When you choose to join a group of people, you are inevitably going to be judged for the organization you’re a part of. Some Greek organizations are associated with certain stereotypes – stereotypes that others use to generalize the entire organization.
Going through recruitment, I noticed that some organizations were seen as “better” sororities, you know – the ones that mix/hang with all of the “cooler” fraternities. But, really – who is to judge what sororities are “better”? What exactly makes them “better”? The other night, some of my sisters and I were reading rankings on [GreekRank.com for sororities and fraternities on campus. Ranked #2 for sororities on campus, we were praised for our presence in the Greek community, always attending all other philanthropy events and raising the most money for each of those events.
Our philanthropy event raised over $12,000 for Make-A-Wish, which is impressive for being an organization at a smaller private University. We were raved about for our domination in Carnival, Greek Sing, and Greek Week this past year, and were seen as being the ‘most improved sorority’, as we won the President’s Cup last year.
However – though we received generally good reviews for being involved, many reviews stated that we were “the weird sorority”, and were called the sorority who “takes everyone” (untrue). We were even bashed for being an “unattractive group”. You know what I say? I say that anyone who thinks a good sisterhood is based on looks probably does not understand what sisterhood, or what being in a sorority is about in general. Being in a sorority is not about picking the most beautiful looking girls, it’s about finding a group where the members will love you unconditionally whether you’re “weird” or not. What does “weird” even mean? Are we “weird” because we are ourselves? Everyone has at least one “weird” attribute. Perhaps it is because our group promotes individuality, and makes it’s members comfortable in their own skin.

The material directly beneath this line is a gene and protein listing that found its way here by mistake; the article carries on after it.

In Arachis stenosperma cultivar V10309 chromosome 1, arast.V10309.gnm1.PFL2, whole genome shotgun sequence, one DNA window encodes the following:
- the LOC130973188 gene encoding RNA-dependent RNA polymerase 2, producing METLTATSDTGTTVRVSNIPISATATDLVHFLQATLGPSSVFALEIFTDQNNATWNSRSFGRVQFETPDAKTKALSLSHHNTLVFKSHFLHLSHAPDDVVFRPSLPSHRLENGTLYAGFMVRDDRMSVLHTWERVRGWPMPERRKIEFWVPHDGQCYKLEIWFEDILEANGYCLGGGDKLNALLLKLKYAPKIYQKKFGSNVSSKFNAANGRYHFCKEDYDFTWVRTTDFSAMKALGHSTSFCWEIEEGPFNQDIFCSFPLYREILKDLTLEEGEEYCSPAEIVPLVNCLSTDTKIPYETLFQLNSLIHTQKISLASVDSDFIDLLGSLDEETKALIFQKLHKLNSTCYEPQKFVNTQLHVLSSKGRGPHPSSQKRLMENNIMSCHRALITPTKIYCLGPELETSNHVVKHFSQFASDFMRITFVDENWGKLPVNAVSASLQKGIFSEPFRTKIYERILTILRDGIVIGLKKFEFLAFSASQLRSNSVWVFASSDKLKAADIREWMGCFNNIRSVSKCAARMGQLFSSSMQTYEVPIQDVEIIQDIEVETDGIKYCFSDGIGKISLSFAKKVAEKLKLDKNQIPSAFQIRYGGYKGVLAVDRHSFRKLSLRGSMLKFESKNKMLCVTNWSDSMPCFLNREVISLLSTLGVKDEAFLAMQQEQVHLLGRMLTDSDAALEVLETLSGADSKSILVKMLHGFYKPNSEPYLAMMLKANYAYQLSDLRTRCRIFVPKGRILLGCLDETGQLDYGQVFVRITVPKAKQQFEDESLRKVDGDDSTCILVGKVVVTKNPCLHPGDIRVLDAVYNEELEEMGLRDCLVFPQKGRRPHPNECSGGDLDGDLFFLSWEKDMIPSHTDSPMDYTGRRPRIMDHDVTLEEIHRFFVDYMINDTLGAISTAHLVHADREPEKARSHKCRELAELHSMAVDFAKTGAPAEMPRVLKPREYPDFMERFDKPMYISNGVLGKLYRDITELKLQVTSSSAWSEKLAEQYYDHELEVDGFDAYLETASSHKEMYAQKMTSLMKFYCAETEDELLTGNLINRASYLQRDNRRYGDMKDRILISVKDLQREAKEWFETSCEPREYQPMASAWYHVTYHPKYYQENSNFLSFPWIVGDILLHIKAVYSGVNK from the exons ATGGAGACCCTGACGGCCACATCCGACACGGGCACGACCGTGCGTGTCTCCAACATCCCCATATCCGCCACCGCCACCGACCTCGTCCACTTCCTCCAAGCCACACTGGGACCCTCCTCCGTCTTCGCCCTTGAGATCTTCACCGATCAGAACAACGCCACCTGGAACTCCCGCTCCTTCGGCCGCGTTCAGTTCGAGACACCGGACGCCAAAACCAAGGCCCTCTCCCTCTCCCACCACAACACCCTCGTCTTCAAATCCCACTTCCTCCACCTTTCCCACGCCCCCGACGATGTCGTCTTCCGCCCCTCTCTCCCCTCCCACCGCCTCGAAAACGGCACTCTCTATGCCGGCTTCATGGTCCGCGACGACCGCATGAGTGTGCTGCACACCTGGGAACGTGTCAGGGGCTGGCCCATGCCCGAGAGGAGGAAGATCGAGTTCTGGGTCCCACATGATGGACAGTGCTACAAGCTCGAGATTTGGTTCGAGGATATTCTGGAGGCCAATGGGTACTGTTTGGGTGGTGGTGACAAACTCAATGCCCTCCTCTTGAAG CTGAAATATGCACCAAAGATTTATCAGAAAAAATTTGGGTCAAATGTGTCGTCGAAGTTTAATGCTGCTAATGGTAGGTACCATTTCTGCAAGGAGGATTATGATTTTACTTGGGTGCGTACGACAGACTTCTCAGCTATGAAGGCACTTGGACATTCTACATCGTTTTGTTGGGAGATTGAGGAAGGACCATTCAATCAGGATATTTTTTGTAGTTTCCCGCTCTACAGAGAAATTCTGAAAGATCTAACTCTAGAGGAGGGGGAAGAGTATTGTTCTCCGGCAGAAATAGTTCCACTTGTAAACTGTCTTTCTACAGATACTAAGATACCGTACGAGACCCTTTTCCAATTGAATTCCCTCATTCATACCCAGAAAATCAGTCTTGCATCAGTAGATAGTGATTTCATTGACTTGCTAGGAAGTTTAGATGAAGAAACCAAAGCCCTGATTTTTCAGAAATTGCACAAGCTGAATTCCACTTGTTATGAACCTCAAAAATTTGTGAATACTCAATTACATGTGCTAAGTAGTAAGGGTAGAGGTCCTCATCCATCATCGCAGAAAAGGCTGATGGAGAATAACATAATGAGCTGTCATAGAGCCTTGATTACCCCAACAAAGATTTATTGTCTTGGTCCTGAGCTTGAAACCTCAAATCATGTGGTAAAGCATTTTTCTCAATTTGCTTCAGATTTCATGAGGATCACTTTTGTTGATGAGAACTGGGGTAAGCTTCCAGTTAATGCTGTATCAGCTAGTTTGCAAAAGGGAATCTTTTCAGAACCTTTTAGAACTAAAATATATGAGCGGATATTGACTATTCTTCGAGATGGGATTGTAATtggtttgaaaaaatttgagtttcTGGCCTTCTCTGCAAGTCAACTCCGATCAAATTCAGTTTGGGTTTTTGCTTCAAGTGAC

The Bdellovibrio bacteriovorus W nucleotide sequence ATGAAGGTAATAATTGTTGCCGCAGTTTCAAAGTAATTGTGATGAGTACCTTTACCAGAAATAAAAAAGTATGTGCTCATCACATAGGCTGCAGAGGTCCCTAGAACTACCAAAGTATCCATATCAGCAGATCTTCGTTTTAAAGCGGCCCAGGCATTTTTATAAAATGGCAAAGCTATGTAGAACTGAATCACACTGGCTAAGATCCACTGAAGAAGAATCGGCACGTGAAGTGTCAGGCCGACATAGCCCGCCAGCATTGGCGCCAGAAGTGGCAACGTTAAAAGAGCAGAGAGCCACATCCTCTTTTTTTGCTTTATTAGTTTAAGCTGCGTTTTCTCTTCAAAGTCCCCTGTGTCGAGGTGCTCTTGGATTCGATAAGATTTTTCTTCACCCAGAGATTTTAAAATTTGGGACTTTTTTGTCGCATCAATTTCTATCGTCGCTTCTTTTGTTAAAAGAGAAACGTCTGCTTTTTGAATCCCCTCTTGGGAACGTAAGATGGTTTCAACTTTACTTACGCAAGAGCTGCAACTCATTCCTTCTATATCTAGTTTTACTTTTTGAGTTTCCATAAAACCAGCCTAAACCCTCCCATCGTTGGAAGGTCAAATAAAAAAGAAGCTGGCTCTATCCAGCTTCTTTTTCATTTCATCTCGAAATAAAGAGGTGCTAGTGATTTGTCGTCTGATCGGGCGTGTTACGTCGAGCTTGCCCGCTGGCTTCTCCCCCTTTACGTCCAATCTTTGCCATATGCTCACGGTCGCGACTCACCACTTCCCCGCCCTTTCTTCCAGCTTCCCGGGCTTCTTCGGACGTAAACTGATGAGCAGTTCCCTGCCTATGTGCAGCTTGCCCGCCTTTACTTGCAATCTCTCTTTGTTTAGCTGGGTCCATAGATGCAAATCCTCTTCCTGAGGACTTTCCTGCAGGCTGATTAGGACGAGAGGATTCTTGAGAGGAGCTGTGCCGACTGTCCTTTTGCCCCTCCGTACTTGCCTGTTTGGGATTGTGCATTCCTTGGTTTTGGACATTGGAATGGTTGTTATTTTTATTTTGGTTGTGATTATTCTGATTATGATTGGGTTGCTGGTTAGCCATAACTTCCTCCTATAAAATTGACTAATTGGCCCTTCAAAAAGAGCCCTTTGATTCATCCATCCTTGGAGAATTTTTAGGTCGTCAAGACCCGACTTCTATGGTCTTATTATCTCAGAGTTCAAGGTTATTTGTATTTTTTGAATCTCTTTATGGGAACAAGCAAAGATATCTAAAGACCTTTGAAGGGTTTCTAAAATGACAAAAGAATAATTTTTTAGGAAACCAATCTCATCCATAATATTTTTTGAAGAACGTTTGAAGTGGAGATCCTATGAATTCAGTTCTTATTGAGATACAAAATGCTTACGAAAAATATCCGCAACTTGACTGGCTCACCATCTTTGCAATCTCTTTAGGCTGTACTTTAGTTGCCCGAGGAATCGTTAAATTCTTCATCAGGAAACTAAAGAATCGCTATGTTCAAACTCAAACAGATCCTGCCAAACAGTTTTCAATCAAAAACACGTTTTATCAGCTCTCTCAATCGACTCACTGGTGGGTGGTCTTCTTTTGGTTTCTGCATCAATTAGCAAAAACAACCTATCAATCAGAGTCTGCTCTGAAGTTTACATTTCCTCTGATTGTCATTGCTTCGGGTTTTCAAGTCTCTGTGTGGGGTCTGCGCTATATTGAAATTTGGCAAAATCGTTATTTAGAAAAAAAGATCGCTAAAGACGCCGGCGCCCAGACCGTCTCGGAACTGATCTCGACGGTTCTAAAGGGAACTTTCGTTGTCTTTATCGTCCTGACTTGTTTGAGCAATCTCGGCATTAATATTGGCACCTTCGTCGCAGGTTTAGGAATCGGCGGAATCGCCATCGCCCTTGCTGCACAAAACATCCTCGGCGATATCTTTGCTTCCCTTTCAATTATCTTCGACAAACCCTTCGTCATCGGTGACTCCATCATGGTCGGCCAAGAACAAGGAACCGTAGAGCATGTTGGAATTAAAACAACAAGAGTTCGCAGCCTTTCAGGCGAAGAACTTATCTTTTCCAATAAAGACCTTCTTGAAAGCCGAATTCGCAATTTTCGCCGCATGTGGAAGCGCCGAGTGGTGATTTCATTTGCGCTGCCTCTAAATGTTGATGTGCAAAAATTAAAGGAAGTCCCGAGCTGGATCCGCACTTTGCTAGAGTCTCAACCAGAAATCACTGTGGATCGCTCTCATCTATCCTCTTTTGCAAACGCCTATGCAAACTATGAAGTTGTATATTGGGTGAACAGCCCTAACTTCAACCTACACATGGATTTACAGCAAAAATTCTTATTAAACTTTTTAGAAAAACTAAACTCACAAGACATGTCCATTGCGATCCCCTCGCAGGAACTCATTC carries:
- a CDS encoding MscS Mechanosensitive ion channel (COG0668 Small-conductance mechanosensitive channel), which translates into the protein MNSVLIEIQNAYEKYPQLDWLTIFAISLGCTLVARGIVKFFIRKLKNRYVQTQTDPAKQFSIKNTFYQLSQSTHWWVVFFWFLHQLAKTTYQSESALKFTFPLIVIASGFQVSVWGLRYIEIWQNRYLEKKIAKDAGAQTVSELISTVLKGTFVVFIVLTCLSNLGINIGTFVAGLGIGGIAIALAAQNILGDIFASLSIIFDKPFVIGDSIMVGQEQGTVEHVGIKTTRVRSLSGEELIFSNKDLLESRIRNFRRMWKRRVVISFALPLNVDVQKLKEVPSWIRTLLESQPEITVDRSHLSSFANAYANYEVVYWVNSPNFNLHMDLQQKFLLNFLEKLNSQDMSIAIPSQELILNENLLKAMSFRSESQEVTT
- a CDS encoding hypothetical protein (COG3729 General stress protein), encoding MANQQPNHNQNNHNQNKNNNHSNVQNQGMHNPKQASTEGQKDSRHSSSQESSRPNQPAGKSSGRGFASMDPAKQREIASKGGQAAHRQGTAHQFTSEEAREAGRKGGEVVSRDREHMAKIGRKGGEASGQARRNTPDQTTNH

Personally, I’d rather be a part of a group who loves me for my quirks, like my love of Nancy Drew computer games, or my obsession with old jazz music (and anything old), than be a part of a group where I felt as if I needed to be someone else. Never have I felt like I needed to hide any part of me to be a part of this group. GreekRank may be right that we’re not afraid to show our weirdness, and may come off stranger than others. They may be right that we don’t all look like Barbie dolls. But I love my sisters, and I think they’re beautiful inside and out.
I’m not perfect. I don’t look like a Barbie. I’m weird. And guess what? I am still a PROUD Alpha Sigma Tau.